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Iowa Law requires both parents to support their children. Regardless of whether you are the mother or father, or whether or not you were ever married, both parents are responsible for the welfare of the child, including medical expenses and general financial support. Typically, the parent with the net income known as the payor, will give support payments to the other parent. Payments should never be exchanged between the parties directly. Once your support order has been accepted by the court and payments begin, and you must either file them through the clerk of the court office, or the Child Support Recovery Unit or CSRU.
In this article, we answer the question what are the consequences of unpaid child support in Iowa and explain enforcement of child support orders. We also expound on the following topics:
- Overview of Child Support in Iowa;
- How are Child Support Orders Enforced in Iowa?;
- How Do I Collect Unpaid Child Support in Iowa?;
- Additional Penalties for Failing to Pay Child Support in Iowa; and
- What Should I Do if I Fall Behind on My Child Support Payments?
Overview of Child Support in Iowa
Iowa Law requires both parents to support their children. Regardless of whether you are the mother or father, or whether or not you were ever married, both parents are responsible for the welfare of the child, including medical expenses and general financial support. The parent with the greater net income gives support payments to the other parent. The parent making payments is usually the non-custodial parent, but that does not have to be the case. Payments should never be exchanged between the parties directly. Once your support order has been accepted by the court and payments begin, and you must either file them through the clerk of the court office, or the Child Support Recovery Unit (CSRU).
Check out our website for more information, with articles such as Iowa Child Support Law 202 | Iowa Child Support Law Explained.
How are Child Support Orders Enforced in Iowa?
First, in order for child support to be enforceable, there must be an official child support order filed with the court. If you have an order and the other party is not adhering to the conditions of that order, you can contact the CSRU within the Iowa Department of Human Services for their administrative (meaning non-judicial) approach, or you can hire an attorney to assist you in requesting enforcement of your child support order from the court. Each path to acquiring child support arrears has its pros and cons. For example, the CRSU is able to enforce state and federal laws about child support, so seeking help from them may help you to avoid court costs and attorney fees. On the other hand, if the CRSU is backlogged with cases, it may take a long time to get your case started. Hiring an attorney is likely to be the more efficient choice, especially if the matter is urgent or complicated.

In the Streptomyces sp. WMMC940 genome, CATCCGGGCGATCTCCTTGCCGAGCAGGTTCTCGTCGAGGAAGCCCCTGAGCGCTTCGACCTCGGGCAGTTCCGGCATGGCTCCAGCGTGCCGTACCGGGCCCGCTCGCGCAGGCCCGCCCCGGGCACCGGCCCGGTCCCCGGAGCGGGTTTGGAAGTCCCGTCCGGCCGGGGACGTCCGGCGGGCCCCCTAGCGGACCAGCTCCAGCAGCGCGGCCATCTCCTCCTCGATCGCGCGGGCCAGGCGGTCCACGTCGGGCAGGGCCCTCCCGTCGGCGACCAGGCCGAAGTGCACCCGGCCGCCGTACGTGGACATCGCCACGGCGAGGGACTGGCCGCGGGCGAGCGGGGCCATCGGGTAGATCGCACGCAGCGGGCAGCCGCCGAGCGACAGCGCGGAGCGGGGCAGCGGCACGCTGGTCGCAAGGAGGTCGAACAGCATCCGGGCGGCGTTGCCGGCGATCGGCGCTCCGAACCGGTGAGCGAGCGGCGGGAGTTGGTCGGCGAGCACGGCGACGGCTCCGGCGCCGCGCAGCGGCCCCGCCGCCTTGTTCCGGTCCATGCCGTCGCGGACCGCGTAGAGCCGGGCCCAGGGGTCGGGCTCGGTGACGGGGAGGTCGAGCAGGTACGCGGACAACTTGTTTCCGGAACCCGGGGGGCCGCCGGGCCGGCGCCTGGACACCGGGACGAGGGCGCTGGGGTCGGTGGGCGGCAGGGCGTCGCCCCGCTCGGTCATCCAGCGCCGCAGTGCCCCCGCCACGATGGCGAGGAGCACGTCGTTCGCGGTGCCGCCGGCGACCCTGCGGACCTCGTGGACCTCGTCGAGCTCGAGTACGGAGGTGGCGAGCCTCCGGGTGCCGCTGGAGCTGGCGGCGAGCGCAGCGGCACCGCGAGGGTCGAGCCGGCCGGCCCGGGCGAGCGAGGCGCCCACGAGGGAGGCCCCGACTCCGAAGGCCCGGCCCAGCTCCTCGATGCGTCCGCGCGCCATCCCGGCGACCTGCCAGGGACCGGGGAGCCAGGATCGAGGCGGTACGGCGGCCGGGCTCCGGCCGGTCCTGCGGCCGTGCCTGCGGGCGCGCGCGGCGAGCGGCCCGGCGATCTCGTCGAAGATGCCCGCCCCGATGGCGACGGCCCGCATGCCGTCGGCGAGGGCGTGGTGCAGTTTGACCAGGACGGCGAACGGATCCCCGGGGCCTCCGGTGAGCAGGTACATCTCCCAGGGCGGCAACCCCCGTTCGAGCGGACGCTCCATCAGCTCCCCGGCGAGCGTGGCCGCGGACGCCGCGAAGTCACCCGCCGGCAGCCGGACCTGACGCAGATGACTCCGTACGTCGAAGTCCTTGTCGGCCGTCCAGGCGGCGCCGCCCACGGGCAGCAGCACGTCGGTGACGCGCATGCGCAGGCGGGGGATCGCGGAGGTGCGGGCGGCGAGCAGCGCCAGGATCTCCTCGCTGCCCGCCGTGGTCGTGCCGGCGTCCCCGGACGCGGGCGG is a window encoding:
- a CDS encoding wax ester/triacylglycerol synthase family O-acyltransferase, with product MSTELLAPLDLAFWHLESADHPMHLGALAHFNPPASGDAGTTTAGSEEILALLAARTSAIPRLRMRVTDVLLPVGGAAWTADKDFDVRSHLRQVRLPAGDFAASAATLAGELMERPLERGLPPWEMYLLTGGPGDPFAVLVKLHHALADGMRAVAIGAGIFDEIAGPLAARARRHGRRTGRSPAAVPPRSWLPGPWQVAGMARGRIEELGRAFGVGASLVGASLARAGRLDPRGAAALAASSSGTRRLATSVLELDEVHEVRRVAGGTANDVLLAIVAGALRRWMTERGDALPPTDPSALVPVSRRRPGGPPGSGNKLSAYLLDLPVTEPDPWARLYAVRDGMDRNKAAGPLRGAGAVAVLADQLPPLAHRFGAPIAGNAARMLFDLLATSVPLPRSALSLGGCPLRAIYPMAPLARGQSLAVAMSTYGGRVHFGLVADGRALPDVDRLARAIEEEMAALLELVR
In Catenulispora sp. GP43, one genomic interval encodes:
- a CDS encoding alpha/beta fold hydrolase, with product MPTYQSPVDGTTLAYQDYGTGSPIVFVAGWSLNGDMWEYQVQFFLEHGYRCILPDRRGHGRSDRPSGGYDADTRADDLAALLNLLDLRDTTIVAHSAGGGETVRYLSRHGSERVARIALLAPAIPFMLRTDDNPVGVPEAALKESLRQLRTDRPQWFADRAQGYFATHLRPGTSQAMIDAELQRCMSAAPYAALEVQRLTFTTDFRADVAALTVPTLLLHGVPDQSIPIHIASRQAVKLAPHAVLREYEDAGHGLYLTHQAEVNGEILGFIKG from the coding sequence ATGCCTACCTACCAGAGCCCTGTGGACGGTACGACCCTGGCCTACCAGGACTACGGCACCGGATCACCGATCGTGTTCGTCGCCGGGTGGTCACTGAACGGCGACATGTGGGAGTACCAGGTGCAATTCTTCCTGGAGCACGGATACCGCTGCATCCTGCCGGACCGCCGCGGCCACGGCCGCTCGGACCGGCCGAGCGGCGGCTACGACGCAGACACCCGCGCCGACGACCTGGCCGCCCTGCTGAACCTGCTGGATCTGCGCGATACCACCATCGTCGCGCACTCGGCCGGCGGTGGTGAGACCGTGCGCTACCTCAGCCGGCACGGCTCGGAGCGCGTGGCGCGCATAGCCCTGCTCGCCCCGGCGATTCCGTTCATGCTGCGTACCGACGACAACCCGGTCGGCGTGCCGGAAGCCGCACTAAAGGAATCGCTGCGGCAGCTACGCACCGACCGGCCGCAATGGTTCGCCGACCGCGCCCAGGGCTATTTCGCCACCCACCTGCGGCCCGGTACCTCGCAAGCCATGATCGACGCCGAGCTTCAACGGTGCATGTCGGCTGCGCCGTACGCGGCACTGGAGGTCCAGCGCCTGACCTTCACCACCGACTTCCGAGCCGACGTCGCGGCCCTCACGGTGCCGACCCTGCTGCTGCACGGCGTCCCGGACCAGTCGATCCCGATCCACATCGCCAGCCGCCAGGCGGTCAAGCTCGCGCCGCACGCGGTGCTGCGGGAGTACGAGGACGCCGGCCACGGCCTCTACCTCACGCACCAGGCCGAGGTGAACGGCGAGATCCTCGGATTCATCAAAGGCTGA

How Do I Collect Unpaid Child Support in Iowa?
There are several ways to go about collecting child support arrears. Examples of actions you can take to enforce your court order and collect reparations include:
- Obtaining an “income withholding” order so that funds are taken directly out of the payor parent’s wages. This is the most common method, as it makes things easier on all of the parties involved;
- Filing reports with credit bureaus to alert them that payor party is in direct violation of a court order and is therefore accumulating debt;
- Garnishing bank accounts;
- Intercepting federal and state tax returns of the payor and applying the funds to the payee’s child support arrears until the debt is paid;
- Initiating contempt proceedings, which means there will be a hearing and the paying parent needs to explain to a judge why he or she is out of compliance with the court order;
- Referring the case to the U.S. Department of State, which will deny or revoke the payor parent a passport if the child support arrears are over $2,500 behind; and
- Obtaining a lien against the payor’s house or land. A lien cannot be released until the child support arrears are paid off, so the paying party would not be able to sell or transfer the house or land until the debt is settled.
Additional Penalties for Failing to Pay Child Support in Iowa
Many of the methods of collection are also penalties to the parent in violation of the child support order. The following penalties can also be applied:
- Warrant issued for the arrest of the payor, either civil or criminal;
- Contempt of court;
- Suspension, revocation or denial of various licenses, such as professional, recreational (hunting/fishing etc.), motor vehicle and driver’s licenses;
- Fines, jail time, or both; and
- Probation/community service.
What Should I Do if I Fall Behind on My Child Support Payments?
The consequences of missing child support payments can potentially be very harsh. If your financial situation changes and you may not be able to make payments for a time, speak up. Be proactive. Contact at least one enforcement agency and explain your situation. You may be able to establish a temporary payment plan to avoid penalties or falling behind on payments. Child support arrears will not go away by ignoring them. Preemptive action might be rewarded.
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